World Jewish News
New immigrants to Israel stepping off the plane at Ben Gurion Airport. (Courtesy Nefesh B'Nefesh/via JTA)
Immigration to Israel in 2018 up from Russia, down from France and US
Over 28,000 new immigrants arrived in Israel in 2018, with more than two-thirds of them coming from countries of the former Soviet Union, according to figures published Tuesday by the Central Bureau of Statistics.
In addition to those who were new to the country, there were also 3,502 “returning citizens,” amounting to a total of 31,601 immigrants in 2018.
The numbers showed a continuing trend of increased annual immigration to the country, though immigration from France — which topped the numbers in 2015 — continued to decline.
Overall, there was a 6.6% increase in new immigrants to Israel from all over the world as compared to 2017, when 26,357 arrived. In 2016, the number stood at 25,977.
The highest figures came from Russia — 10,460 or 37.7% of the total arrivals — a jump of 46.6% compared to 2017, when 7,135 arrived.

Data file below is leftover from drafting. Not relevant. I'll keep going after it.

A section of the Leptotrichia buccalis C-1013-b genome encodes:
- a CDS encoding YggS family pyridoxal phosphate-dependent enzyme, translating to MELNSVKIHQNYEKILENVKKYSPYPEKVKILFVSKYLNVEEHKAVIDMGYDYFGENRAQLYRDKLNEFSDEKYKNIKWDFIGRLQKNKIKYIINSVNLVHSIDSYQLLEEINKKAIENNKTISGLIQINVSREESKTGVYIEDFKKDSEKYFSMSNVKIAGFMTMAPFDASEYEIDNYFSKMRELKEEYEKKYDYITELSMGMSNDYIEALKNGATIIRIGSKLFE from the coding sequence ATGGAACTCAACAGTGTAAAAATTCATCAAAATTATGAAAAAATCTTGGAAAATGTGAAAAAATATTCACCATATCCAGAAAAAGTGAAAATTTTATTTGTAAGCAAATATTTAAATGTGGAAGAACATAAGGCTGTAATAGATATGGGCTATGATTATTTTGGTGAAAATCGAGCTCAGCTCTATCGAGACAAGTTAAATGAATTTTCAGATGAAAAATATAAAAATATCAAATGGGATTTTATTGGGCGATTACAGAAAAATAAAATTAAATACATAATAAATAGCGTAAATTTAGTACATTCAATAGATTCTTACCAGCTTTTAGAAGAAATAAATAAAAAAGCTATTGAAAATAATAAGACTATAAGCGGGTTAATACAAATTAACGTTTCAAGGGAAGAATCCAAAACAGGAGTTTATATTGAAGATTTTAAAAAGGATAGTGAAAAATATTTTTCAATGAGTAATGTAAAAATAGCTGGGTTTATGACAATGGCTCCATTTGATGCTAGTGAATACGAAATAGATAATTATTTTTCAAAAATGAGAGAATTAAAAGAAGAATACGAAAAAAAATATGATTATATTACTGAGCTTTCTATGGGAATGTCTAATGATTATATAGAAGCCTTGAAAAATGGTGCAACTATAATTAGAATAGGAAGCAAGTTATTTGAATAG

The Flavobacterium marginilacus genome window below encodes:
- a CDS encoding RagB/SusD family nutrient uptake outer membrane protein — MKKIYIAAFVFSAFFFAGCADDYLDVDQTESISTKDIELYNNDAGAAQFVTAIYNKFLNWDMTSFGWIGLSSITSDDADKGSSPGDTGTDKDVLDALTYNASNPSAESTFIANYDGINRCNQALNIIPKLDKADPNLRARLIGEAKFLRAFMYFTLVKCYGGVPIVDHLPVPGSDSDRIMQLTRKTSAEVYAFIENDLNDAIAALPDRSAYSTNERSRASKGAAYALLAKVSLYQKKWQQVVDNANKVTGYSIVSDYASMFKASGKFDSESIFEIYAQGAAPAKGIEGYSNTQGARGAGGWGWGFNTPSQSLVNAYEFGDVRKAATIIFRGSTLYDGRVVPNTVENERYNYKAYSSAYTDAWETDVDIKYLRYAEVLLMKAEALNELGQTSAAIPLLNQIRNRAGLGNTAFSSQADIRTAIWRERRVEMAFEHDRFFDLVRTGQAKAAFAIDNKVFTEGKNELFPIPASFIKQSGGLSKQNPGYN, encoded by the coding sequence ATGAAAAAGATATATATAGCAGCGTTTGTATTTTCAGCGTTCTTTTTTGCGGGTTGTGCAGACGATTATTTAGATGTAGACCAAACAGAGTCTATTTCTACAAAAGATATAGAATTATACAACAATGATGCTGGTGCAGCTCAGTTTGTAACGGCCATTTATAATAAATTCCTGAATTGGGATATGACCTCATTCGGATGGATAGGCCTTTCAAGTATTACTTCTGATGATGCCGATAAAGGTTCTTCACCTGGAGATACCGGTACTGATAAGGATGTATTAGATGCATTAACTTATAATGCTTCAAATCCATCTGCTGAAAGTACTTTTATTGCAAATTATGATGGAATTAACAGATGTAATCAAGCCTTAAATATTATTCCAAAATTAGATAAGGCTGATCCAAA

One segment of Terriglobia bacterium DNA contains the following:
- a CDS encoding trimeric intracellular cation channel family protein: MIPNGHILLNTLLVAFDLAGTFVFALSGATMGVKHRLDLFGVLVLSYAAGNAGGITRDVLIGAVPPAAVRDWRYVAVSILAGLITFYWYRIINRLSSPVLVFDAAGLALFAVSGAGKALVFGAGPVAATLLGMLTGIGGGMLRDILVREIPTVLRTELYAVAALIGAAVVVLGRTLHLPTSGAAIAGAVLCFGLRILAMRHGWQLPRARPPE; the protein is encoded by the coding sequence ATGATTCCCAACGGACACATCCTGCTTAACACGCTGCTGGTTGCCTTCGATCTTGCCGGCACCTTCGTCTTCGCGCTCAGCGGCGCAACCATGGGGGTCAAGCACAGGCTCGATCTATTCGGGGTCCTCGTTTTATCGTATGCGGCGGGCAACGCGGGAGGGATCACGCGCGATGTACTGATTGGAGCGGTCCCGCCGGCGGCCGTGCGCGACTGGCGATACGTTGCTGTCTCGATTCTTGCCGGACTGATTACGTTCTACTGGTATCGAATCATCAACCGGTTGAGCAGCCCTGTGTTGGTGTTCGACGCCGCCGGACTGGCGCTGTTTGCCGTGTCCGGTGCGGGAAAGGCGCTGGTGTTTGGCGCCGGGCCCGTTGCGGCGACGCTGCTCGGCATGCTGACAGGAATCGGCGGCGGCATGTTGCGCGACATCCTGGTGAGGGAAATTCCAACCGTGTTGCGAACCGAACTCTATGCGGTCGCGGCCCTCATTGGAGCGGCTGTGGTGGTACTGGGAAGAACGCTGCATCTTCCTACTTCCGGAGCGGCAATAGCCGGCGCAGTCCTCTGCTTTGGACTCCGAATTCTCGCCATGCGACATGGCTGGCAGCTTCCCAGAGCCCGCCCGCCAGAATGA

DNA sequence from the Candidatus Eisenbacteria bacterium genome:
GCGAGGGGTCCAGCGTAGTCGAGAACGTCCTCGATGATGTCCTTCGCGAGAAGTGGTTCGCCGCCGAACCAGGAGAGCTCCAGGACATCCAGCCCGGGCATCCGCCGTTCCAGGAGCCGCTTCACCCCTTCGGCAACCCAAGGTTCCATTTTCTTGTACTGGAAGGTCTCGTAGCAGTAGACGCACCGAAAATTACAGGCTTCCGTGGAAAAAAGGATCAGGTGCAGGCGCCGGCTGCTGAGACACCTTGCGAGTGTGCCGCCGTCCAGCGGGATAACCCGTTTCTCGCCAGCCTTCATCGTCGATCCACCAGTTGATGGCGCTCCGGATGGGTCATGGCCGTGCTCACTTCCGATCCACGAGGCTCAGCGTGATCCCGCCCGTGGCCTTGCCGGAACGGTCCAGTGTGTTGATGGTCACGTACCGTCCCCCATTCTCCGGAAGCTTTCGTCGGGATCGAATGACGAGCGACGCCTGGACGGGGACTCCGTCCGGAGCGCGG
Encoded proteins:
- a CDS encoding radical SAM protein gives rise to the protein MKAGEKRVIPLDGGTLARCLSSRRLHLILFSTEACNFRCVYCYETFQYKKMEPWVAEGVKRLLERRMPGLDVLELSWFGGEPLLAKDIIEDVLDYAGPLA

The US was the second-largest source of new immigrants with 2,496, though that figure represented a 2.8% drop compared to 2017.
France was third with 2,415, down 23.5% compared to 2017 when 3,424 newcomers arrived.
According to the CBS, the large numbers of immigrants coming from Russia in recent years are likely a result of the financial crisis in the country which, it said, began to be more keenly felt after 2013.
In total, 2018 saw 18,786 immigrants reach Israel from former Soviet Union countries, accounting for 67.7% of the tally.
The 21,707 European immigrants made up 78.2% of the total and was up 9% compared to the year before. The US represented just 9% of fresh arrivals, and France 8.7%.
Most new immigrants moved to larger cities, with 11.1% setting up home in Tel Aviv, 9.5% in Jerusalem, 8.5% in Netanya and 7.9% in Haifa.
Since the Jewish state was established in 1948 some 3.3 million immigrants have arrived, the CBS said.
The Jewish Agency has said French immigration rose dramatically in 2014-2015 because of a mix of factors, including the community’s fear of anti-Semitic attacks, economic stagnation in France and its members’ attachment to Israel.
By STUART WINER. JTA contributed to this report.
The Times of Israel